First published: UK, Gladys Mitchell, 1967
The title and the quotations which head the chapters of this book are taken from Treasure Island, but the island of this story is, with minor alterations, Portland Bill in the county of Dorset. (The older inhabitants of Portland claim that it is still an island, which it was until the Chesil Bank joined it to the mainland.)
The story concentrates on two main features, both fictional. One is that the hotel which is situated on cliffs above the only beach on the island has been let, until it re-opens to summer visitors, to a small preparatory school whose premises in Kent are being rebuilt after a fire. The other is a lighthouse which has fallen into disuse because a modern one has been put up nearer the Point. This older lighthouse can be rented, and, when the story begins, it has been taken over by a bird-watcher, his young second wife and his nineteen-year-old son.
This boy later becomes a junior master at the prep. school, where he meets a former acquaintance, slightly older than himself, with whom his stepmother had a ship-board romance. The son, Colin, also believes himself to be in love with his stepmother, and when the acquaintance is found murdered near the old lighthouse, Colin is suspected.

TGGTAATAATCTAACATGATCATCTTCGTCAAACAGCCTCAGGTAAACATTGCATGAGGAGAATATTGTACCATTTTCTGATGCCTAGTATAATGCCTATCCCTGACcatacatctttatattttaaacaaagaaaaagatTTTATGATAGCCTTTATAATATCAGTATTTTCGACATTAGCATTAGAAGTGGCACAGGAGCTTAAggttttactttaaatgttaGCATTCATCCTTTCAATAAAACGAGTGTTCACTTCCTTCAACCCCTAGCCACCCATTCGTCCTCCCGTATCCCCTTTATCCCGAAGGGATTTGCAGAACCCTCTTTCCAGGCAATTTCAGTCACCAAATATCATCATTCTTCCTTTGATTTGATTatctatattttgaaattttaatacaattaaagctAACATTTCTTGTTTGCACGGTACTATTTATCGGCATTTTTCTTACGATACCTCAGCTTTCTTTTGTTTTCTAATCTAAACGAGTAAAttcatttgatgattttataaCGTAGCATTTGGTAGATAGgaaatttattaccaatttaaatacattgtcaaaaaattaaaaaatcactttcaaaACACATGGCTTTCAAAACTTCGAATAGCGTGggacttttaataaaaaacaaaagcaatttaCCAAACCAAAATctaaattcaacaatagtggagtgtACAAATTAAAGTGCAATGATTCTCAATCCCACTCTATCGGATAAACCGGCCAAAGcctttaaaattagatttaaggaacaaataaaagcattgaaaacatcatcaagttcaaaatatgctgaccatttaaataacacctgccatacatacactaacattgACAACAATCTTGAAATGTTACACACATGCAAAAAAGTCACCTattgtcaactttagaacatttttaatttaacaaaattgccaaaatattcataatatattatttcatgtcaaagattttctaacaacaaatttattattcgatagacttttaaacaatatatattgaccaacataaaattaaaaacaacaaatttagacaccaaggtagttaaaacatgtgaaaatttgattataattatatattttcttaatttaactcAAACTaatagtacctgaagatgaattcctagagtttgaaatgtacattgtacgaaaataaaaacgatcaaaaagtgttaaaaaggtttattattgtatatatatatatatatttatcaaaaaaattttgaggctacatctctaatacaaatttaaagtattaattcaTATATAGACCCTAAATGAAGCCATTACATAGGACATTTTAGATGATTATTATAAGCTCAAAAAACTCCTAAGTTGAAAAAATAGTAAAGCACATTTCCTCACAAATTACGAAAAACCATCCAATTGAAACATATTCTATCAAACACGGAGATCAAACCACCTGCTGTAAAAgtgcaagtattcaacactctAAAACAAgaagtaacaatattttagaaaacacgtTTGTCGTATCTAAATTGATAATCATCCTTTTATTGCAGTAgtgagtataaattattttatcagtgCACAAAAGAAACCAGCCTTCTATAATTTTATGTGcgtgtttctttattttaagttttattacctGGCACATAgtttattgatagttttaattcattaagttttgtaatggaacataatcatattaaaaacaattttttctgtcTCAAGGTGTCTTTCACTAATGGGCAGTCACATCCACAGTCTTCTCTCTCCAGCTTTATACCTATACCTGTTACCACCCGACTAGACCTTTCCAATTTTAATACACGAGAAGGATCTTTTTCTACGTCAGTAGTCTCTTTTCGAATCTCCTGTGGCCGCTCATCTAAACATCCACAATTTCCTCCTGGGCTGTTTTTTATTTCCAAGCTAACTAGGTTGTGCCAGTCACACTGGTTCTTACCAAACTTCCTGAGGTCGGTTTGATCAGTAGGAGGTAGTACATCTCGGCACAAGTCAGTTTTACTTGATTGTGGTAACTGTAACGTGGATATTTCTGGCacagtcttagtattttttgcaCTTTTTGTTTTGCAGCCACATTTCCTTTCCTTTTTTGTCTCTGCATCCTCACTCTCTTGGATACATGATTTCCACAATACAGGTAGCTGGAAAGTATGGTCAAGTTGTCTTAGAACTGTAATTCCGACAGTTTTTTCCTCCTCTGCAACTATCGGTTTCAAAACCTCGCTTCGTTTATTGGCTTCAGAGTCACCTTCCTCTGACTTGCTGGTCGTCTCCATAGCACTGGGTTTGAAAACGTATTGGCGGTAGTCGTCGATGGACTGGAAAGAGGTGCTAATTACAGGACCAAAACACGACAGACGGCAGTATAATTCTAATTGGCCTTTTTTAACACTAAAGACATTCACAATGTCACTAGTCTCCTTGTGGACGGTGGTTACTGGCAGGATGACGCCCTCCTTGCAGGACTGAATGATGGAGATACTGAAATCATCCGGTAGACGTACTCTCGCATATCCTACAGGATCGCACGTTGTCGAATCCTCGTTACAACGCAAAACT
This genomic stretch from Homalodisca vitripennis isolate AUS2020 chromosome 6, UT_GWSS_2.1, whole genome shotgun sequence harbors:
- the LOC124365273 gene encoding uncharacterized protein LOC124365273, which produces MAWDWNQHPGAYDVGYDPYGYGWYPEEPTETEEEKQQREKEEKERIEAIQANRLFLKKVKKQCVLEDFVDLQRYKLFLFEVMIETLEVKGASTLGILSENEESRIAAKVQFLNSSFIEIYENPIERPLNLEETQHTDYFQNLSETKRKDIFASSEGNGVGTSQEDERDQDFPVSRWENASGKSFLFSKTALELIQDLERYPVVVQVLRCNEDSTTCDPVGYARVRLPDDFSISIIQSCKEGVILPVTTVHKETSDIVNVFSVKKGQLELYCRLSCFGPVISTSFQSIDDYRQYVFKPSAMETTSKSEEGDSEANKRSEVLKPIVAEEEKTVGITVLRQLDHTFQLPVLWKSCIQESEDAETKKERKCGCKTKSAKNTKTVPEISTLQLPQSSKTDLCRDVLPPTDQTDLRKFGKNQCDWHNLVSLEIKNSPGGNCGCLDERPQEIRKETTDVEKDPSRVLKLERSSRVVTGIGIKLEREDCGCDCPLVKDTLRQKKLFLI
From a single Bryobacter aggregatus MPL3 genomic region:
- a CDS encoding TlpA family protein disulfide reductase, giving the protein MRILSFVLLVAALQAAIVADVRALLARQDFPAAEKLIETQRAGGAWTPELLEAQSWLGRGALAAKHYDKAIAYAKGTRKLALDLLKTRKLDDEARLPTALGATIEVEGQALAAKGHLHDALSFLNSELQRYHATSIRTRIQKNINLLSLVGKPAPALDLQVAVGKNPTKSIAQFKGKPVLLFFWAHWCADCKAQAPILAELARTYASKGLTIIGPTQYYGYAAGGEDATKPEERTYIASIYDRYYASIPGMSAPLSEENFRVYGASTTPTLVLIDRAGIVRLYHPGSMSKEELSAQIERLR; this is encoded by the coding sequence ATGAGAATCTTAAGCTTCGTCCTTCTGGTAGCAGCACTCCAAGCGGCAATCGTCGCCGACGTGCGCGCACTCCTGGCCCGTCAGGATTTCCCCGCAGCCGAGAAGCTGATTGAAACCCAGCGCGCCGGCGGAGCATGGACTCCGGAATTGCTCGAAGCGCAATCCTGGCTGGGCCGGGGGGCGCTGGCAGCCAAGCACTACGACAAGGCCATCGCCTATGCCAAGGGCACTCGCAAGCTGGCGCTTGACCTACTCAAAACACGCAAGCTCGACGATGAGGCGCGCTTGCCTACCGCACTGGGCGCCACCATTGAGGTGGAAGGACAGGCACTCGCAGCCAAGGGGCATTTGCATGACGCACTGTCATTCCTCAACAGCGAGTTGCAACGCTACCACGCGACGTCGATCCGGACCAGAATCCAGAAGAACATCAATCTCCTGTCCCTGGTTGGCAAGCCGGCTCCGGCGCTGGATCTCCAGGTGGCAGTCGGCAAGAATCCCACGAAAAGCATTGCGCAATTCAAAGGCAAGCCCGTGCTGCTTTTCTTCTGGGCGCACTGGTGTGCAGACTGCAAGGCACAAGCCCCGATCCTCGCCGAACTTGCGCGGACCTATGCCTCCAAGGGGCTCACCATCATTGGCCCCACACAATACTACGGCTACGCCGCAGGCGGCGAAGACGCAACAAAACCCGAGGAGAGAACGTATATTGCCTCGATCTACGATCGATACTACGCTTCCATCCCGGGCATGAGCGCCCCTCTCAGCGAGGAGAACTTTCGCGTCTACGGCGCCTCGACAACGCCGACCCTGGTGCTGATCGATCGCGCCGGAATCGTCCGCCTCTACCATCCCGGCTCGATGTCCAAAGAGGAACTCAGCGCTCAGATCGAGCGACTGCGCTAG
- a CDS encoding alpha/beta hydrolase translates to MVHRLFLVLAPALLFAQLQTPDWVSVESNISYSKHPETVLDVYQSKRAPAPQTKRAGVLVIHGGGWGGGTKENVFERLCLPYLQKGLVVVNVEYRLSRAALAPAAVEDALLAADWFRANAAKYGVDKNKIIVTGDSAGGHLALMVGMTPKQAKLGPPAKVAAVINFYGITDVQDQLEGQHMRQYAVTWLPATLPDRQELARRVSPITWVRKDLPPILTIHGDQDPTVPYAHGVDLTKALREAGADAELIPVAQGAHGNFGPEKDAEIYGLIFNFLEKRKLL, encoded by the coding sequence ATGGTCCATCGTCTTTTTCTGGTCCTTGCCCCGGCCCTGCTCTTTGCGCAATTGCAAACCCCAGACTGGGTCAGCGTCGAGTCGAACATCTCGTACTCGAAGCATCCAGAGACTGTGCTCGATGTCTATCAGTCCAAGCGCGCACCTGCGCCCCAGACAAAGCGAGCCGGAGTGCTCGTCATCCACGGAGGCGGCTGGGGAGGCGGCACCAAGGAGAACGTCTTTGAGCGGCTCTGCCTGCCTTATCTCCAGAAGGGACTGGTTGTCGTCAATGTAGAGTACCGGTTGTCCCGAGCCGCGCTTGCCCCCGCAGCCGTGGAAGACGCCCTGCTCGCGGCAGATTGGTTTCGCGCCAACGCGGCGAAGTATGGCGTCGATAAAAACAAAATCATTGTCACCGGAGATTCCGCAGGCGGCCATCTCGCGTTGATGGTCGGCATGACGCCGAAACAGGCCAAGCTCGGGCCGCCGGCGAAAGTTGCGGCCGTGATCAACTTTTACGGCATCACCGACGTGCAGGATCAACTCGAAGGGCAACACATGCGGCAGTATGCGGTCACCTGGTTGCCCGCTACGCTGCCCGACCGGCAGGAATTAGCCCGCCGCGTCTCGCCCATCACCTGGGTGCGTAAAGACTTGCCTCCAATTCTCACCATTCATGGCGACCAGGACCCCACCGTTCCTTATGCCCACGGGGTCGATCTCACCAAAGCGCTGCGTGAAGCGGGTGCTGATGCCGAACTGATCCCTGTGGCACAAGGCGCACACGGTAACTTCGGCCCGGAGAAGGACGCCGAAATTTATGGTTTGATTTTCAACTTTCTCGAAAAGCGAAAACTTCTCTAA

Fortunately for him, Laura Gavin is acting as temporary matron at the school while her employer, Dame Beatrice Lestrange Bradley, is paying a series of duty visits to members of her family, and Laura brings Dame Beatrice on to the scene to uncover the truth.
Events are complicated by what appears to be the kidnapping of a little foreign boy from the prep. school, and by the goings-on of smugglers who have been in the habit of using the old lighthouse as a base. Laura gets herself mixed up in these affairs, and her activities include a search of the Channel Islands for the boy, and a successful brush, in company with Dame Beatrice, with some of the smugglers.
At first glance, this tale of illicit semi-incestuous love affairs and smuggling on a barren island seems good—a mixture of ‘romance’ and thriller. The whole, however, goes very quickly downhill — despite, or because of, kidnapped children linked to South American revolutions, naked bodies in lighthouses, and ornithologists — before ending in one of the poorest dénouements in a Mitchell novel — even Death of a Burrowing Mole is better. Note similarities to Faintley Speaking, The Murder of Busy Lizzie, and “A Light on Murder” (in Sleuth’s Alchemy).